Title

Timber Laundering in Peru: The Mafia in the Middle

Author Information

James Bargent, InSight Crime

Date of Publication

2019 12:00 AM

Security Theme

Illegal Logging

Keywords

Illegal Logging, timber exports, Peru, wood harvesting, Pucallpa

Description

Illegal timber in Peru is sourced and sold across the country. But most of the money laundering happens in between these destinations. Our team traveled to Pucallpa, the hub of this illicit activity. Lashed together in great long rafts or piled high on river barges, logs float in from the wildest reaches of the Amazon to converge on one part of eastern Peru: Pucallpa, the city where the destruction of the rainforest becomes legal. Hacked out of the jungle on the banks of the Ucayali river and linked to Lima by highway, Pucallpa connects the wilderness of central and northern Peru to its biggest domestic timber market and its principal international port. This makes it a key transit hub for an industry that moves around 2.6 million cubic meters of wood every year. Anywhere between 40 to 80 percent of this wood is illegal, according to estimates by government bodies and independent experts.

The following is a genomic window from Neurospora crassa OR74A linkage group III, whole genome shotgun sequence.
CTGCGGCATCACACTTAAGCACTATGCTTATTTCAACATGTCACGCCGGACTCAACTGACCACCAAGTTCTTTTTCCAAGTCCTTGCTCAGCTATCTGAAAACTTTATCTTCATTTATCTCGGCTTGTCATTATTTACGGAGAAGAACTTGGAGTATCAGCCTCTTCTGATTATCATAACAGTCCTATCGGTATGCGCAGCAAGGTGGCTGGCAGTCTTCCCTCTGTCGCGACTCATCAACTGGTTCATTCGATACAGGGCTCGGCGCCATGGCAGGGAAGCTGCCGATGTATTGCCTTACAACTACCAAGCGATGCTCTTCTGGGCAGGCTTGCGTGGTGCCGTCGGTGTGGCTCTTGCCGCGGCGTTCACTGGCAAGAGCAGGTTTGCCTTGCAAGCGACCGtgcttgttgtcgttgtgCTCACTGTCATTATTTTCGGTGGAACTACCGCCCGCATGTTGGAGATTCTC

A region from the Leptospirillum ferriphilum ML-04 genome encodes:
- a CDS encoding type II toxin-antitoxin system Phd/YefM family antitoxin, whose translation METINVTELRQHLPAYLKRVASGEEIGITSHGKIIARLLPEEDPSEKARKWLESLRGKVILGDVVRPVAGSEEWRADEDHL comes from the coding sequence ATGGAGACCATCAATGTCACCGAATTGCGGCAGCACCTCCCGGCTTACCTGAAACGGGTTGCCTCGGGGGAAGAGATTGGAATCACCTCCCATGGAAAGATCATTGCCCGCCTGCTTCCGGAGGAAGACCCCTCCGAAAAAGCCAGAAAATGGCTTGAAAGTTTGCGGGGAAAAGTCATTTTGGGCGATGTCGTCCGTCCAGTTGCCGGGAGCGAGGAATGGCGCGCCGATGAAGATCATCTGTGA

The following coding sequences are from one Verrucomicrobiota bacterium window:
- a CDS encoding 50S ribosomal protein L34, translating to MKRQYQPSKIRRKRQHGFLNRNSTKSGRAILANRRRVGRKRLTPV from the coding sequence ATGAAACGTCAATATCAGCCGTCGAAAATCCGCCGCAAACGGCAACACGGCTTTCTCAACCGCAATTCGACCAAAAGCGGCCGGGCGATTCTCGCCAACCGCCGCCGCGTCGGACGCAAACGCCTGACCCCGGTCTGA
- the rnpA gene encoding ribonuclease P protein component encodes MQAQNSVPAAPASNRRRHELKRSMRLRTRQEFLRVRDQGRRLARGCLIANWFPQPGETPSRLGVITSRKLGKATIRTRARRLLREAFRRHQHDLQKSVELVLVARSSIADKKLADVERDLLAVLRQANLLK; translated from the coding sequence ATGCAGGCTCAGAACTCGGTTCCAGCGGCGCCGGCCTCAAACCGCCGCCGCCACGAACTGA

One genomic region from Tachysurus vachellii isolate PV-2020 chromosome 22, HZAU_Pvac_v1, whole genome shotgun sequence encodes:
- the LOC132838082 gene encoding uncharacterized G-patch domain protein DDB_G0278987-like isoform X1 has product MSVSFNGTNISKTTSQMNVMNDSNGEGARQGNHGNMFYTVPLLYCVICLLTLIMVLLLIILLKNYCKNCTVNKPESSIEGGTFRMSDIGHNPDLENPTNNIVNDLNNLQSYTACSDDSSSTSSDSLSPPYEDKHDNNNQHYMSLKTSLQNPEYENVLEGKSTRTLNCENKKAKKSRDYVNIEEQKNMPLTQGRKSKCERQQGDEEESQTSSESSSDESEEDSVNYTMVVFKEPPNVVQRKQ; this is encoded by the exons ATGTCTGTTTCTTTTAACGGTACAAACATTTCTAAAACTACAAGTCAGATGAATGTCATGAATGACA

Share

 
COinS
 
Jan 1st, 12:00 AM

Timber Laundering in Peru: The Mafia in the Middle

Illegal timber in Peru is sourced and sold across the country. But most of the money laundering happens in between these destinations. Our team traveled to Pucallpa, the hub of this illicit activity. Lashed together in great long rafts or piled high on river barges, logs float in from the wildest reaches of the Amazon to converge on one part of eastern Peru: Pucallpa, the city where the destruction of the rainforest becomes legal. Hacked out of the jungle on the banks of the Ucayali river and linked to Lima by highway, Pucallpa connects the wilderness of central and northern Peru to its biggest domestic timber market and its principal international port. This makes it a key transit hub for an industry that moves around 2.6 million cubic meters of wood every year. Anywhere between 40 to 80 percent of this wood is illegal, according to estimates by government bodies and independent experts.